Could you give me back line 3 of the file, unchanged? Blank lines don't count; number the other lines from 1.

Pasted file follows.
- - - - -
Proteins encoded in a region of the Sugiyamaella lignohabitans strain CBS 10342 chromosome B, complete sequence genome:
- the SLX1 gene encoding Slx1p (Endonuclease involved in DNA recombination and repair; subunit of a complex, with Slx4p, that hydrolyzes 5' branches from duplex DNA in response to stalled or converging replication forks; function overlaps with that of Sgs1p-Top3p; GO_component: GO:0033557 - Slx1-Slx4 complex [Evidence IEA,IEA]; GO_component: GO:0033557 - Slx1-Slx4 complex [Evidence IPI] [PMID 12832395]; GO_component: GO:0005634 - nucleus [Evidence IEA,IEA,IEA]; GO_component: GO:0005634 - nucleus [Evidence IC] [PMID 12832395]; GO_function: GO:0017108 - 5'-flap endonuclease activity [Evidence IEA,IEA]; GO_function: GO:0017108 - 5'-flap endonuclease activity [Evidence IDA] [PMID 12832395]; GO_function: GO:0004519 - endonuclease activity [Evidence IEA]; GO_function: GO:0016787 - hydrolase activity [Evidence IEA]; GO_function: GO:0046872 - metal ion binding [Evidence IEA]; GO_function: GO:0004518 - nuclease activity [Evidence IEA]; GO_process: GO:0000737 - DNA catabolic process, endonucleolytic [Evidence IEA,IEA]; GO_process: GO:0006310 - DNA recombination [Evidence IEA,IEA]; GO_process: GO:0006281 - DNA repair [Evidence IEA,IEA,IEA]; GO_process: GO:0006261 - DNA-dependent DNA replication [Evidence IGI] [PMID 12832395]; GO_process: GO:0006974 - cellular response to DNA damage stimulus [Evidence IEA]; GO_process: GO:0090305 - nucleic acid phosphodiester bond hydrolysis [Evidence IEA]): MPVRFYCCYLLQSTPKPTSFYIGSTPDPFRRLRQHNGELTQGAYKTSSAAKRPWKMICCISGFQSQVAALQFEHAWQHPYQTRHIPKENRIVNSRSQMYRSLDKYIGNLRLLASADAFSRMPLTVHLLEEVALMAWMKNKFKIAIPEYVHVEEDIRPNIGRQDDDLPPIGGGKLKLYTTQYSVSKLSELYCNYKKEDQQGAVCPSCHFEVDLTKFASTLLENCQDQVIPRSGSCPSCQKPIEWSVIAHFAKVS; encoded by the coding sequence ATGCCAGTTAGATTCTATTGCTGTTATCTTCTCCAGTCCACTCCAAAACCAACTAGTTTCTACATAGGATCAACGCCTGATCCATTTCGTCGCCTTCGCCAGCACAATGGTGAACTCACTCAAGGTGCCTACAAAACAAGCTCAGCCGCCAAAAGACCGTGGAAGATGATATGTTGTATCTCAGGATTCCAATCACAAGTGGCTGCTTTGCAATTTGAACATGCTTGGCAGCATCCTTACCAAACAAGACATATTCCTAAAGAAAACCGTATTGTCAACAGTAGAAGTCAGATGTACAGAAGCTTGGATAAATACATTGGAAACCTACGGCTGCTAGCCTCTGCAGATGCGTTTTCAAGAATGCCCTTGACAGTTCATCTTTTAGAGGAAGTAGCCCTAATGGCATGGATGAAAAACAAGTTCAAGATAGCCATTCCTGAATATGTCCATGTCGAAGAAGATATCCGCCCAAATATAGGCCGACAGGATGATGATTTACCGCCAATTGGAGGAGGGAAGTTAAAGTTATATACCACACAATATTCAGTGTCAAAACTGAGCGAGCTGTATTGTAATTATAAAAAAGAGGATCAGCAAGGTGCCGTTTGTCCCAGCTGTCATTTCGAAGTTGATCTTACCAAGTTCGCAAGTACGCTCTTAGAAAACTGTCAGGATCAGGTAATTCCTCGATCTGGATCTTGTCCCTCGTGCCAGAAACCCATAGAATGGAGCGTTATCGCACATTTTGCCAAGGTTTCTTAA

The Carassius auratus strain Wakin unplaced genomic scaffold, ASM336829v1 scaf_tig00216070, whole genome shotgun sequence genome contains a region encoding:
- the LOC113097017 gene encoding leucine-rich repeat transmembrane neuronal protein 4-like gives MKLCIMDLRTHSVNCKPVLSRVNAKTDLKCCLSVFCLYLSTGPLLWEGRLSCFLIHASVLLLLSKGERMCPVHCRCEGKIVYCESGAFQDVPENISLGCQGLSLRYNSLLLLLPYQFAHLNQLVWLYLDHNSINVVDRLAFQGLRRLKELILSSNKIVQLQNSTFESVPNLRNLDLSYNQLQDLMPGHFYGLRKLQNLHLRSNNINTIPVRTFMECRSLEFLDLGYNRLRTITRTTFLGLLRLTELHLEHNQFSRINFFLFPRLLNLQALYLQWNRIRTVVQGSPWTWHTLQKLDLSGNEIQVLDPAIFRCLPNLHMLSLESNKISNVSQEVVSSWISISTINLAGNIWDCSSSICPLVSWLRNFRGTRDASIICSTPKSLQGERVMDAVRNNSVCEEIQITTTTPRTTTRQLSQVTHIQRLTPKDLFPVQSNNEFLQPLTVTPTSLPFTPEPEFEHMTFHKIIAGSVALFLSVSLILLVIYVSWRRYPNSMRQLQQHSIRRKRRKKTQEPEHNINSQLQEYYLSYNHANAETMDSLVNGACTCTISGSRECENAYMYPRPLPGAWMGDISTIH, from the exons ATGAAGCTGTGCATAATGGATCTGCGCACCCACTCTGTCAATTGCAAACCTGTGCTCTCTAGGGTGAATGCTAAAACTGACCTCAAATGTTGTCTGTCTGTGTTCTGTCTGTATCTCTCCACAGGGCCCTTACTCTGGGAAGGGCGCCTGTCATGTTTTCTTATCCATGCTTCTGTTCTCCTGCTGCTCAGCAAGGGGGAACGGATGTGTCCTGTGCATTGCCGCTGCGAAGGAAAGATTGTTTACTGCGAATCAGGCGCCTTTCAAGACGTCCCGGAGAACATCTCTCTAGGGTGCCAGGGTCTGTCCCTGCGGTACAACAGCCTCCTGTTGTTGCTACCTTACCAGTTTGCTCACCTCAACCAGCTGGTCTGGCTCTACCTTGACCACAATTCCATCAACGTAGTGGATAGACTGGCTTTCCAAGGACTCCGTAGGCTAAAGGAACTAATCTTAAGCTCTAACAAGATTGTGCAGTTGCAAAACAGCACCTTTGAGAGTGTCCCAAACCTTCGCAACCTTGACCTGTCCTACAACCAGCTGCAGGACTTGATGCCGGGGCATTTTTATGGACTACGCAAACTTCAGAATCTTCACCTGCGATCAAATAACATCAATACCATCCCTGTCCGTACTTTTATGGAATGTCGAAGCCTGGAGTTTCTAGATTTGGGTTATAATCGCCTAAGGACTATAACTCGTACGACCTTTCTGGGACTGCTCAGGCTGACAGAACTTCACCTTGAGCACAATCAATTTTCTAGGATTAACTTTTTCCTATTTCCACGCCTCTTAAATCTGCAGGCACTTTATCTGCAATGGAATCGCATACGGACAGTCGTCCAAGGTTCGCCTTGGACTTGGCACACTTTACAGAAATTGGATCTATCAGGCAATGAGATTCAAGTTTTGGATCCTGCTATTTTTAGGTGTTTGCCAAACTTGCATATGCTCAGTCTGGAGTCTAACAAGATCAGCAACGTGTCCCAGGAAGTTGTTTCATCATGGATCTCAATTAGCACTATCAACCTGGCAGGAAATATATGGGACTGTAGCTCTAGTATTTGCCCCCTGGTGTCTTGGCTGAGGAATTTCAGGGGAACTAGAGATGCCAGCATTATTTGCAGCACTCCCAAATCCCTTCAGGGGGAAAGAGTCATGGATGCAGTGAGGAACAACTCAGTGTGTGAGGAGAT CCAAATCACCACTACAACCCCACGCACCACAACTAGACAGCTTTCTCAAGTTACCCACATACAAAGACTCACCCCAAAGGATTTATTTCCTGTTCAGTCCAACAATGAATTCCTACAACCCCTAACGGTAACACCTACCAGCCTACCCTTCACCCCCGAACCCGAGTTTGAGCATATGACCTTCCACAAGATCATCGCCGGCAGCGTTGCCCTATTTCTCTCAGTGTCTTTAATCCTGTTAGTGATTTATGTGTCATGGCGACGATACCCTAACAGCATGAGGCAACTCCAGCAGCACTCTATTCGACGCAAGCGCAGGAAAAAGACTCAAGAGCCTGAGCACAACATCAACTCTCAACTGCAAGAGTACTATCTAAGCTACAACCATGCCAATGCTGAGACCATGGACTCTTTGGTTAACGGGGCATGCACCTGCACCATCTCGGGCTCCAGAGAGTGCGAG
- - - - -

The Carassius auratus strain Wakin unplaced genomic scaffold, ASM336829v1 scaf_tig00216070, whole genome shotgun sequence genome contains a region encoding: